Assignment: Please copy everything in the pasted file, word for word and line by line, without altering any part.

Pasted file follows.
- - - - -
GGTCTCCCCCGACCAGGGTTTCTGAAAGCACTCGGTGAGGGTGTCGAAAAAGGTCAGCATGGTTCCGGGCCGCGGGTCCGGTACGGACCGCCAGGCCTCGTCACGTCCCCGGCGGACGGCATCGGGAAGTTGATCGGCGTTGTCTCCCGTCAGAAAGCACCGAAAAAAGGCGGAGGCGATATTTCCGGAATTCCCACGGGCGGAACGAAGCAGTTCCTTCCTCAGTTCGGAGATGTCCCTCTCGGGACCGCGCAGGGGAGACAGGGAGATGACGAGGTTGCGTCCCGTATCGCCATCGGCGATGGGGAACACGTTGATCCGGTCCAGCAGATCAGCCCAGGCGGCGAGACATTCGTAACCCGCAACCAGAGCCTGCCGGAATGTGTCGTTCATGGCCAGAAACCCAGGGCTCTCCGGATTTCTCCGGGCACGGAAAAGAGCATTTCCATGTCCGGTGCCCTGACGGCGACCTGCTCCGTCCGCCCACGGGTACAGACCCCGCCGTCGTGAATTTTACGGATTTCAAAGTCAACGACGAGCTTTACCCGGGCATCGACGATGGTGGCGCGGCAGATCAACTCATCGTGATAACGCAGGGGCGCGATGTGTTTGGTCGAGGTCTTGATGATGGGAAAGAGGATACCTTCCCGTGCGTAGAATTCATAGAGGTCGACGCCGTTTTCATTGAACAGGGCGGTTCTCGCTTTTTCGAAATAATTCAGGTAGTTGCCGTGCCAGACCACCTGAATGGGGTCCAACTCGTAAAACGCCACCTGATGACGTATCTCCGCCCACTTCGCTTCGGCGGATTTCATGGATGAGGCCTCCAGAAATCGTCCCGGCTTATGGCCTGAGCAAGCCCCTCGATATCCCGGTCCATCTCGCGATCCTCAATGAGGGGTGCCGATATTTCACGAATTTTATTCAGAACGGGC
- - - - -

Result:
GGTCTCCCCCGACCAGGGTTTCTGAAAGCACTCGGTGAGGGTGTCGAAAAAGGTCAGCATGGTTCCGGGCCGCGGGTCCGGTACGGACCGCCAGGCCTCGTCACGTCCCCGGCGGACGGCATCGGGAAGTTGATCGGCGTTGTCTCCCGTCAGAAAGCACCGAAAAAAGGCGGAGGCGATATTTCCGGAATTCCCACGGGCGGAACGAAGCAGTTCCTTCCTCAGTTCGGAGATGTCCCTCTCGGGACCGCGCAGGGGAGACAGGGAGATGACGAGGTTGCGTCCCGTATCGCCATCGGCGATGGGGAACACGTTGATCCGGTCCAGCAGATCAGCCCAGGCGGCGAGACATTCGTAACCCGCAACCAGAGCCTGCCGGAATGTGTCGTTCATGGCCAGAAACCCAGGGCTCTCCGGATTTCTCCGGGCACGGAAAAGAGCATTTCCATGTCCGGTGCCCTGACGGCGACCTGCTCCGTCCGCCCACGGGTACAGACCCCGCCGTCGTGAATTTTACGGATTTCAAAGTCAACGACGAGCTTTACCCGGGCATCGACGATGGTGGCGCGGCAGATCAACTCATCGTGATAACGCAGGGGCGCGATGTGTTTGGTCGAGGTCTTGATGATGGGAAAGAGGATACCTTCCCGTGCGTAGAATTCATAGAGGTCGACGCCGTTTTCATTGAACAGGGCGGTTCTCGCTTTTTCGAAATAATTCAGGTAGTTGCCGTGCCAGACCACCTGAATGGGGTCCAACTCGTAAAACGCCACCTGATGACGTATCTCCGCCCACTTCGCTTCGGCGGATTTCATGGATGAGGCCTCCAGAAATCGTCCCGGCTTATGGCCTGAGCAAGCCCCTCGATATCCCGGTCCATCTCGCGATCCTCAATGAGGGGTGCCGATATTTCACGAATTTTATTCAGAACGGGC